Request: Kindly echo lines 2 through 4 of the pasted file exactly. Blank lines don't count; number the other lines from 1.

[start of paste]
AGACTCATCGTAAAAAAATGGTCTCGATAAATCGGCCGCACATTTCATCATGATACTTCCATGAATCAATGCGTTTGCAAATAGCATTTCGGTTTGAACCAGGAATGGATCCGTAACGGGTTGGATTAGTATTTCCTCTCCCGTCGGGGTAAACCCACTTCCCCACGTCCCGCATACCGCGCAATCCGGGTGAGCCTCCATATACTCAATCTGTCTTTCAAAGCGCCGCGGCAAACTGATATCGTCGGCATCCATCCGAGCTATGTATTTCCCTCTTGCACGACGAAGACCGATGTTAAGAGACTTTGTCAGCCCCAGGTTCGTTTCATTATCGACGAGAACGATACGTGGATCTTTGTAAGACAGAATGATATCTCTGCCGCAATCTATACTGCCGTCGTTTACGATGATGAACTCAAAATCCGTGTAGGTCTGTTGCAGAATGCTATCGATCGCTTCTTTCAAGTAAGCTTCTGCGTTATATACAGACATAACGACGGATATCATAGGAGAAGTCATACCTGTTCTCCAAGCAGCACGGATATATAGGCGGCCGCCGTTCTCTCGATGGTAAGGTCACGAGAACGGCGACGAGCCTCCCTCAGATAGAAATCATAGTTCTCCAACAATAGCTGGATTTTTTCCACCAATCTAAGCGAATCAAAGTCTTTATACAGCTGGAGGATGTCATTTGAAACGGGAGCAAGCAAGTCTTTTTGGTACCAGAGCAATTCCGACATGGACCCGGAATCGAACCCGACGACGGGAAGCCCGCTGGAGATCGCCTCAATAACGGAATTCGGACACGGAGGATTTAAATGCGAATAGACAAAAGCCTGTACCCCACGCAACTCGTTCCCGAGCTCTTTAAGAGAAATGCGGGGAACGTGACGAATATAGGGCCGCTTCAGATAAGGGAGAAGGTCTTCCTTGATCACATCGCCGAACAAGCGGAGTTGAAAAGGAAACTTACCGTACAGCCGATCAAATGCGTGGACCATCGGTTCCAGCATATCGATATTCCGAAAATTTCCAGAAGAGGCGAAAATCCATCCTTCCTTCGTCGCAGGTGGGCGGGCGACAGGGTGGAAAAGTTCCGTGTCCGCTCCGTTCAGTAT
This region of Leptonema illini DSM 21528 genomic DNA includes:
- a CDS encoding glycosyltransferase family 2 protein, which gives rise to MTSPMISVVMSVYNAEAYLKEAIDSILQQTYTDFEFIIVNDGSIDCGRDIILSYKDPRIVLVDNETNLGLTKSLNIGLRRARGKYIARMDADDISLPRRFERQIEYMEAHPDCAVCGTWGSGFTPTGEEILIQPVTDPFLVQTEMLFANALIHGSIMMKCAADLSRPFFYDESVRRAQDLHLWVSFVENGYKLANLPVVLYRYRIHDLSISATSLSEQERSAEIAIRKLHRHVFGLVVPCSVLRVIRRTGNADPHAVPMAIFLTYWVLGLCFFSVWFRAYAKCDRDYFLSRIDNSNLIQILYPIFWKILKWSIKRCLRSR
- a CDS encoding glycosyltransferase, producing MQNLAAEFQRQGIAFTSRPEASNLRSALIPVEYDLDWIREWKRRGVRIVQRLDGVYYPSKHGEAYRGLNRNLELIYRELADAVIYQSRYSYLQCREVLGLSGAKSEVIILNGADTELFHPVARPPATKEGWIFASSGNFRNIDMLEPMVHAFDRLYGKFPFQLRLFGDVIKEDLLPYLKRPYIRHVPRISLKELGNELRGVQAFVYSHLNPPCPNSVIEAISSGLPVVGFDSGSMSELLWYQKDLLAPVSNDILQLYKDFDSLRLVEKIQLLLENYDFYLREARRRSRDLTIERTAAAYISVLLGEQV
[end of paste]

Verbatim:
This region of Leptonema illini DSM 21528 genomic DNA includes:
- a CDS encoding glycosyltransferase family 2 protein, which gives rise to MTSPMISVVMSVYNAEAYLKEAIDSILQQTYTDFEFIIVNDGSIDCGRDIILSYKDPRIVLVDNETNLGLTKSLNIGLRRARGKYIARMDADDISLPRRFERQIEYMEAHPDCAVCGTWGSGFTPTGEEILIQPVTDPFLVQTEMLFANALIHGSIMMKCAADLSRPFFYDESVRRAQDLHLWVSFVENGYKLANLPVVLYRYRIHDLSISATSLSEQERSAEIAIRKLHRHVFGLVVPCSVLRVIRRTGNADPHAVPMAIFLTYWVLGLCFFSVWFRAYAKCDRDYFLSRIDNSNLIQILYPIFWKILKWSIKRCLRSR
- a CDS encoding glycosyltransferase, producing MQNLAAEFQRQGIAFTSRPEASNLRSALIPVEYDLDWIREWKRRGVRIVQRLDGVYYPSKHGEAYRGLNRNLELIYRELADAVIYQSRYSYLQCREVLGLSGAKSEVIILNGADTELFHPVARPPATKEGWIFASSGNFRNIDMLEPMVHAFDRLYGKFPFQLRLFGDVIKEDLLPYLKRPYIRHVPRISLKELGNELRGVQAFVYSHLNPPCPNSVIEAISSGLPVVGFDSGSMSELLWYQKDLLAPVSNDILQLYKDFDSLRLVEKIQLLLENYDFYLREARRRSRDLTIERTAAAYISVLLGEQV